In the embodiment of FIG. 8, a single line 59 is utilized both for towing and for steering. The front portion of this line is attached to the boat, and the rear portion is split into two sections 61, 62 which are trained about guides 63-67. Handles 68, 69 are attached to the free ends of the lines. Guides 63, 64 are affixed to the sides of the body toward the front of the craft, and guides 66, 67 are located closer to the centerline of the craft. The guides are illustrated as being D-rings, but other suitable types of guides, including pulleys, can be employed, if desired.
In operation, the portion of line 59 between the boat and guides 63, 64 serves as the tow line, with the rider holding onto the two handles rather than having the line affixed to the body of the towcraft. To steer, the rider pulls harder on one handle than the other. When he does this, the body of the craft pivots about the guide 63, 64 on the opposite side of the body, and the rear of the craft rotates forward on the side where the greater pull is exerted. As in the other embodiments, the rotation of the body changes the orientation of the fins and causes the craft to move in a direction opposite the side on which the pull is exerted.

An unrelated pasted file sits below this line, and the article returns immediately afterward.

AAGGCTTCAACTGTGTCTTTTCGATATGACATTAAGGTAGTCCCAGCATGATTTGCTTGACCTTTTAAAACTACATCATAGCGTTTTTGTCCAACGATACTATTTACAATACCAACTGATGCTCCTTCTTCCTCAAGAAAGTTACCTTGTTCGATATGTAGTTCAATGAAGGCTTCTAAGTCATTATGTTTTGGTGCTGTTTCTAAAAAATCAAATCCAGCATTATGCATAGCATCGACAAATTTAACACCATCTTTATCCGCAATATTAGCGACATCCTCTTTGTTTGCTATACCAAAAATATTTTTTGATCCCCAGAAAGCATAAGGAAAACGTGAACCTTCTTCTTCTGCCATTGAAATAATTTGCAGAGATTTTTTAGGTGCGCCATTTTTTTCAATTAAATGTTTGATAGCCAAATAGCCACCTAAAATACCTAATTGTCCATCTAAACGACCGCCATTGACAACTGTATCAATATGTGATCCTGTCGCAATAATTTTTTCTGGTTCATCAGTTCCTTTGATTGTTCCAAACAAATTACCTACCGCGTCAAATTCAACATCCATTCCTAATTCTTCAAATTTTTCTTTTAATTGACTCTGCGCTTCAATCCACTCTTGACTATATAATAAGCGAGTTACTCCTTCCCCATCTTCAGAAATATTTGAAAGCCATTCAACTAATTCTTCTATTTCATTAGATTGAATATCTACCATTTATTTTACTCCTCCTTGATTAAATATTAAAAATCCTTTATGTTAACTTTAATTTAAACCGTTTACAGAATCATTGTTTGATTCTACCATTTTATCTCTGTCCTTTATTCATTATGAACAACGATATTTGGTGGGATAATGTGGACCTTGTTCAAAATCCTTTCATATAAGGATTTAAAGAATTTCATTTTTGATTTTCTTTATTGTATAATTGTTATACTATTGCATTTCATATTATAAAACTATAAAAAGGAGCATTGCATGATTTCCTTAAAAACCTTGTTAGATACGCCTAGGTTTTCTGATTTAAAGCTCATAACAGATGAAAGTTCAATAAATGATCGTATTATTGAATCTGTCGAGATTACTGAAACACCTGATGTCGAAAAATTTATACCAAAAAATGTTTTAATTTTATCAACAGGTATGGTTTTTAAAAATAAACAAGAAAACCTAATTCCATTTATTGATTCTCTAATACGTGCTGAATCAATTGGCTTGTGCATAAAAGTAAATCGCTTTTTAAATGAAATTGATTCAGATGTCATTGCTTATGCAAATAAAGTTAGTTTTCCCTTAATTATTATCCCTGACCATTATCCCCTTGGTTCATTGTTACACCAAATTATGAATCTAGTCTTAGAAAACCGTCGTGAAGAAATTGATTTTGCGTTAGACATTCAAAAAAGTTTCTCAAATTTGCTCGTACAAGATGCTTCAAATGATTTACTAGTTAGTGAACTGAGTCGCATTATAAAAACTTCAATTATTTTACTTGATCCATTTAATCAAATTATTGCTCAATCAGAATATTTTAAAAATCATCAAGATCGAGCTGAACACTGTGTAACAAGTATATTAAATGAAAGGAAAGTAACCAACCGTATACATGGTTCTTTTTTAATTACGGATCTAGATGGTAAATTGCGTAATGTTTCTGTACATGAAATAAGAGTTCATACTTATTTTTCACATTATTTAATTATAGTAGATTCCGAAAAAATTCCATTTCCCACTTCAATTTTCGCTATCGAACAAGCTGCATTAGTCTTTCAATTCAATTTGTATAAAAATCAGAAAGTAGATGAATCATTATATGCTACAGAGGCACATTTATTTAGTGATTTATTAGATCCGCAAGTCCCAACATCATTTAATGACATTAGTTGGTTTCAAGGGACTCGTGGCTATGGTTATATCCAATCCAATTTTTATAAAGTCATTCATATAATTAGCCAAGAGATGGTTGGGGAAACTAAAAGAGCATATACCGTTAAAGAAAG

In the embodiment of FIG. 9, the towline includes a pulley 71 which is attached to ring 28, and a line 72 which is trained about the pulley and attached to rings 73, 74 on opposite sides of the body. Steering lines 76, 77 are affixed to ring 28, with handles 78, 79 at the ends of the steering lines.
Operation and use of the embodiment of FIG. 9 is similar to that of FIG. 1. However, with line 72 being free to travel about pulley 71, it may be possible to turn the craft at greater angles and to travel farther outside the wake than in the embodiments where the rear section of the towline is affixed to the ring.